• After decades of conflict, South Sudan (13) is in a major humanitarian crisis with more than half of the population facing acute food insecurity – and corruption exacerbating the situation. A report from investigative policy organisation Sentry last year revealed that a massive fraud scheme by a network of corrupt politicians with ties to the president’s family siphoned off aid for food, fuel and medicine.
  • Violence by illegal armed groups continues to plague the Democratic Republic of the Congo (20). Corruption among public officials allows such groups to plunder the natural resources of the country, funding their brutality and leaving the government without resources and the people without basic necessities.
  • Somalia (12) is at the bottom of the CPI, and continually ranks as one of the least peaceful countries in the world. For three decades, violence and instability have decimated the country, leaving many Somalis in dire humanitarian conditions. Corruption is rampant, yet public officials continue to ignore the problem, as newly elected President Hassan Sheikh Mohamud dissolved two key anti-corruption bodies in October.

Transparency International calls on governments to prioritise anti-corruption commitments, reinforcing checks and balances, upholding rights to information and limiting private influence to finally rid the world of corruption – and the violence it brings.

Daniel Eriksson, Chief Executive Officer of Transparency International, said:

“The good news is that leaders can fight corruption and promote peace all at once. Governments must open up space to include the public in decision-making – from activists and business owners to marginalised communities and young people. In democratic societies, the people can raise their voices to help root out corruption and demand a safer world for us all.”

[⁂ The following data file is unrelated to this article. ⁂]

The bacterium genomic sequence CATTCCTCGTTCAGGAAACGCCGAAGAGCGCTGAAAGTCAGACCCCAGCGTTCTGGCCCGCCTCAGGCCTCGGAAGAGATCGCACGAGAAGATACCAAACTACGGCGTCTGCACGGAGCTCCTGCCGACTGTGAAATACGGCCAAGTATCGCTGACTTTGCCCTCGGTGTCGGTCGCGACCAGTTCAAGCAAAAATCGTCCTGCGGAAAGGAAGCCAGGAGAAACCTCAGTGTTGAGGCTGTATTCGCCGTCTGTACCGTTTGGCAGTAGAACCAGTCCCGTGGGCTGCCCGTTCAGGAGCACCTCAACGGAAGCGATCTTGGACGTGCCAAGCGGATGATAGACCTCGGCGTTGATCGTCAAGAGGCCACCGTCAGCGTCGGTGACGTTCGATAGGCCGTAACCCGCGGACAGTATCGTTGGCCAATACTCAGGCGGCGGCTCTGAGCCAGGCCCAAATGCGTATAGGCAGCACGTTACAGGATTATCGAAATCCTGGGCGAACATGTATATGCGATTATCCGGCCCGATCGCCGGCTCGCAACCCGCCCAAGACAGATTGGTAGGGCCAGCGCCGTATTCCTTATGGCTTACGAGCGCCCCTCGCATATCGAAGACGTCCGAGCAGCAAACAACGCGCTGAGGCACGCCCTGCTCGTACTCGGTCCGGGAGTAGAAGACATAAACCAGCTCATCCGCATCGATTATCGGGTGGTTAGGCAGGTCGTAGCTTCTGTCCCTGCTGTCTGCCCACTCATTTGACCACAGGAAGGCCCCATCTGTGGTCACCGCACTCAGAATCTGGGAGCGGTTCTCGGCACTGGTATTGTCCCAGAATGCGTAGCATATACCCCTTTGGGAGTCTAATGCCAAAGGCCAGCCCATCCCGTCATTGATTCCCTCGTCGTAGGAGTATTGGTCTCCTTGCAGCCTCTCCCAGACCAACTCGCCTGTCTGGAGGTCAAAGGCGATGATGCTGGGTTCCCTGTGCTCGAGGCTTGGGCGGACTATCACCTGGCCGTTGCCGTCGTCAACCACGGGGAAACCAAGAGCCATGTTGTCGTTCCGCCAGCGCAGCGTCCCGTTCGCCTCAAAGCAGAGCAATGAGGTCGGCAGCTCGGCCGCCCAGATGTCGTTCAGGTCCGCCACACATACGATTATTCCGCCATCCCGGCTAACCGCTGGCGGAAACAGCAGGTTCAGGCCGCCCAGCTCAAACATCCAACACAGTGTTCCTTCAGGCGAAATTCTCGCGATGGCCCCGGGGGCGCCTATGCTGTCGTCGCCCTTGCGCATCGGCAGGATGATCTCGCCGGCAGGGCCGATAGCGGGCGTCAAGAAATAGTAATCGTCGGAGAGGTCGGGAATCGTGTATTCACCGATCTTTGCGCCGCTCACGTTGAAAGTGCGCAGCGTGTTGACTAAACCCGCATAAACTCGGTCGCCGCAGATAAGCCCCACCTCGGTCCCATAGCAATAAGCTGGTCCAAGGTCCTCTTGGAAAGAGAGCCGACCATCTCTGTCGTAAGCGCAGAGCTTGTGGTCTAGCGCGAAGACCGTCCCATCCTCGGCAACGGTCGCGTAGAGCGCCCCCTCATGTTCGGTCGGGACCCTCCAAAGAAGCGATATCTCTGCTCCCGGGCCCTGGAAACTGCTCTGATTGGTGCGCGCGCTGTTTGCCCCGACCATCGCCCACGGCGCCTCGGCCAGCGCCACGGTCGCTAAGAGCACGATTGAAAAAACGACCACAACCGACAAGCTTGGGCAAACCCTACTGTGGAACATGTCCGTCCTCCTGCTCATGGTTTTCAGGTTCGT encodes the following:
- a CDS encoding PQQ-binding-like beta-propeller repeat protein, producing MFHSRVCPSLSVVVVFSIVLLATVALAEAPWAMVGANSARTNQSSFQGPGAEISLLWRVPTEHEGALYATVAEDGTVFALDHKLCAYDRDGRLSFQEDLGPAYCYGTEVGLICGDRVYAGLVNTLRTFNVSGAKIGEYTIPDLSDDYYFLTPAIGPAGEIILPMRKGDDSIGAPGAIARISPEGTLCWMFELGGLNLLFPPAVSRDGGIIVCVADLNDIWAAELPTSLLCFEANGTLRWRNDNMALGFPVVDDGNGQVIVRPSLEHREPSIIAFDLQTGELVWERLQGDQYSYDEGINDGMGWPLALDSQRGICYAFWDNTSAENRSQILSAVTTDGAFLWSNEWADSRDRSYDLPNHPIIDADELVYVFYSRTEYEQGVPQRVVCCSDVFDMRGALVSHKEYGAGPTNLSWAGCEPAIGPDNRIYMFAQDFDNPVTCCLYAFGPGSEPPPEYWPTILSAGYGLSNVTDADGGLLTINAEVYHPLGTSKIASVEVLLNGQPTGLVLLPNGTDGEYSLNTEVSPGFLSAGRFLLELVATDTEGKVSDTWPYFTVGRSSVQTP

The media page includes the CPI 2022 report, as well as the full dataset and methodology, international press release and additional analysis for Sub-Saharan Africa in English and French. See here:


In case of country-specific queries, please contact Transparency International’s national chapters.

In case of queries around regional and global findings, please contact the Transparency International Secretariat: [email protected].


Since its inception in 1995, the Corruption Perceptions Index has become the leading global indicator of public sector corruption. The Index scores 180 countries and territories around the world based on perceptions of public sector corruption, using data from 13 external sources, including the World Bank, World Economic Forum, private risk and consulting companies, think tanks and others. The scores reflect the views of experts and business people.

The process for calculating the CPI is regularly reviewed to make sure it is as robust and coherent as possible, most recently by the European Commission’s Joint Research Centre in 2017. All the CPI scores since 2012 are comparable from one year to the next. For more information, see this article: The ABCs of the CPI: How the Corruption Perceptions Index is calculated.